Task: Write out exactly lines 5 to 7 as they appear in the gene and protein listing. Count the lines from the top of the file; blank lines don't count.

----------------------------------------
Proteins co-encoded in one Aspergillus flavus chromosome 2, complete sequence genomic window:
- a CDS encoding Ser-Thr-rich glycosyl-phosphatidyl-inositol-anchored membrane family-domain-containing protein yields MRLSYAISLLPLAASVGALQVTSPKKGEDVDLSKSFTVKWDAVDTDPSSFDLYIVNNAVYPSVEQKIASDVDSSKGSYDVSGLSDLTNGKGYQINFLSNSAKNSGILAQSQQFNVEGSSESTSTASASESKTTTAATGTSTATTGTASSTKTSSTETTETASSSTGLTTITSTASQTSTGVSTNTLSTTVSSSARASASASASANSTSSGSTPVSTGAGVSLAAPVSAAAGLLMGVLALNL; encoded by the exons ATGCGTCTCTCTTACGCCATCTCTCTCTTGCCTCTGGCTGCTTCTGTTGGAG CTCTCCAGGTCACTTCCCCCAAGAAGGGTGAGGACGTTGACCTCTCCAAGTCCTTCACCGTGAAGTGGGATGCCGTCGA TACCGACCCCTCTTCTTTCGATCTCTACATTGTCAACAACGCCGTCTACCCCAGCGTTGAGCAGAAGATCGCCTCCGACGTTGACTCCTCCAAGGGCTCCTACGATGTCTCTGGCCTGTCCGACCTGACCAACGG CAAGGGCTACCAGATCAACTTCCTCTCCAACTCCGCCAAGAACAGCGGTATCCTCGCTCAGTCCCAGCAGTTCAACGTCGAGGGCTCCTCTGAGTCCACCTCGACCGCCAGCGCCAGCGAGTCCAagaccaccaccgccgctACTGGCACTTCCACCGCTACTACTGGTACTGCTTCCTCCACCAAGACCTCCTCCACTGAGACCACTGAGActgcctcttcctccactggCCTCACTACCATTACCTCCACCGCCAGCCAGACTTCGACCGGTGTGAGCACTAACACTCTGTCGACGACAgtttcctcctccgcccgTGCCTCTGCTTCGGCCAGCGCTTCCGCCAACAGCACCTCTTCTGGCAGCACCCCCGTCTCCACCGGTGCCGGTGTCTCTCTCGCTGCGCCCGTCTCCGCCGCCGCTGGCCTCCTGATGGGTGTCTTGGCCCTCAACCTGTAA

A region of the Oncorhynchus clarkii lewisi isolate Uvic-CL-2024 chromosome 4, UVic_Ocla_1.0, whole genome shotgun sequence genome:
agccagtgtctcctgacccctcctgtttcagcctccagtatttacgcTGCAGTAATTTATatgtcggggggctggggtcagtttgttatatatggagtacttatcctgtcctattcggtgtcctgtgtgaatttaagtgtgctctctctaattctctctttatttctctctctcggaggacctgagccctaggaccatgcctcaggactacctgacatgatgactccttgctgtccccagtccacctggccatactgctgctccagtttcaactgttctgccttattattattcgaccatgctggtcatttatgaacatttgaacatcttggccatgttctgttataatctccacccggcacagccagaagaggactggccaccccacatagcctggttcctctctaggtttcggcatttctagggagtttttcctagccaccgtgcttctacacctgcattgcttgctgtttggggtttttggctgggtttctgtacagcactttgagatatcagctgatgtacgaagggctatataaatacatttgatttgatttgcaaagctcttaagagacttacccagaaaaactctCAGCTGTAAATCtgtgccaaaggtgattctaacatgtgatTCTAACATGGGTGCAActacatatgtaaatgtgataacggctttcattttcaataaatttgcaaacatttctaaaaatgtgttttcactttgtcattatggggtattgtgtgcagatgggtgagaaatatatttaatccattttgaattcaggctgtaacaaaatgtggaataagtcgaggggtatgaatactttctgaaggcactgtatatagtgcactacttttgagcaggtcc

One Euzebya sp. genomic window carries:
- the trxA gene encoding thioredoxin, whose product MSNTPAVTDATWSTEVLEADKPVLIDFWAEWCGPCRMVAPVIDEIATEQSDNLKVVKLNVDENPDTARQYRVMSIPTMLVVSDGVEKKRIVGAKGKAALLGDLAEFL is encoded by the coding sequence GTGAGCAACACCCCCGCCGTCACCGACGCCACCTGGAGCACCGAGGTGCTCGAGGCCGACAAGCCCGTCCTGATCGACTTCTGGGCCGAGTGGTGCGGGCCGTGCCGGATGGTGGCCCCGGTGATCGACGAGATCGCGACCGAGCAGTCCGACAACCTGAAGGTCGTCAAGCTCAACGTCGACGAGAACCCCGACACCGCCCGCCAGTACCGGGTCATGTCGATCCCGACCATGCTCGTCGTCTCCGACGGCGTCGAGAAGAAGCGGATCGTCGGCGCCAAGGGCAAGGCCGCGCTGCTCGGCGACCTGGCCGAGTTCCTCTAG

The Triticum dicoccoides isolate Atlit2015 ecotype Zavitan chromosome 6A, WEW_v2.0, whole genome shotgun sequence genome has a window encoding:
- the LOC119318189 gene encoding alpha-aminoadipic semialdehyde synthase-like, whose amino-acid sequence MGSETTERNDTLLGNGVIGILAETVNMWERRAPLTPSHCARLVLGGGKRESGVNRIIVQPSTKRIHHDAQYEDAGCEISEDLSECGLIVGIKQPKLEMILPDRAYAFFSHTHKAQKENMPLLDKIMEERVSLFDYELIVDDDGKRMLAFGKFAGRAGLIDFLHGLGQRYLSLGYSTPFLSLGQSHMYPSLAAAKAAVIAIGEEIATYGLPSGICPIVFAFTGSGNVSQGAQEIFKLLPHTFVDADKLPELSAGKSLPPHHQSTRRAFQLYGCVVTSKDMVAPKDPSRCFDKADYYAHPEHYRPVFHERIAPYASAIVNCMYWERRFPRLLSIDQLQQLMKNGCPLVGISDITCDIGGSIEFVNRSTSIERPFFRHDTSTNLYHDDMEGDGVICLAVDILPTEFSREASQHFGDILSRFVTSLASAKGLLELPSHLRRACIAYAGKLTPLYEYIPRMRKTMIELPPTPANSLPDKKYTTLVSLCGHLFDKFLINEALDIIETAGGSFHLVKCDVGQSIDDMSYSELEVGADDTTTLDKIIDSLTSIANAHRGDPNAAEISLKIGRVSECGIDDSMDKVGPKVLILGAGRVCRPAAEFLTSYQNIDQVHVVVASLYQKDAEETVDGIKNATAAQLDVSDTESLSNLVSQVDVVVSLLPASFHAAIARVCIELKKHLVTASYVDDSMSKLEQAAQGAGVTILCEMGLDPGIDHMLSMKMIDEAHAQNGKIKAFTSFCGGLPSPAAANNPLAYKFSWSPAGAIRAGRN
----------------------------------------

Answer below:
One Euzebya sp. genomic window carries:
- the trxA gene encoding thioredoxin, whose product MSNTPAVTDATWSTEVLEADKPVLIDFWAEWCGPCRMVAPVIDEIATEQSDNLKVVKLNVDENPDTARQYRVMSIPTMLVVSDGVEKKRIVGAKGKAALLGDLAEFL is encoded by the coding sequence GTGAGCAACACCCCCGCCGTCACCGACGCCACCTGGAGCACCGAGGTGCTCGAGGCCGACAAGCCCGTCCTGATCGACTTCTGGGCCGAGTGGTGCGGGCCGTGCCGGATGGTGGCCCCGGTGATCGACGAGATCGCGACCGAGCAGTCCGACAACCTGAAGGTCGTCAAGCTCAACGTCGACGAGAACCCCGACACCGCCCGCCAGTACCGGGTCATGTCGATCCCGACCATGCTCGTCGTCTCCGACGGCGTCGAGAAGAAGCGGATCGTCGGCGCCAAGGGCAAGGCCGCGCTGCTCGGCGACCTGGCCGAGTTCCTCTAG

The Triticum dicoccoides isolate Atlit2015 ecotype Zavitan chromosome 6A, WEW_v2.0, whole genome shotgun sequence genome has a window encoding: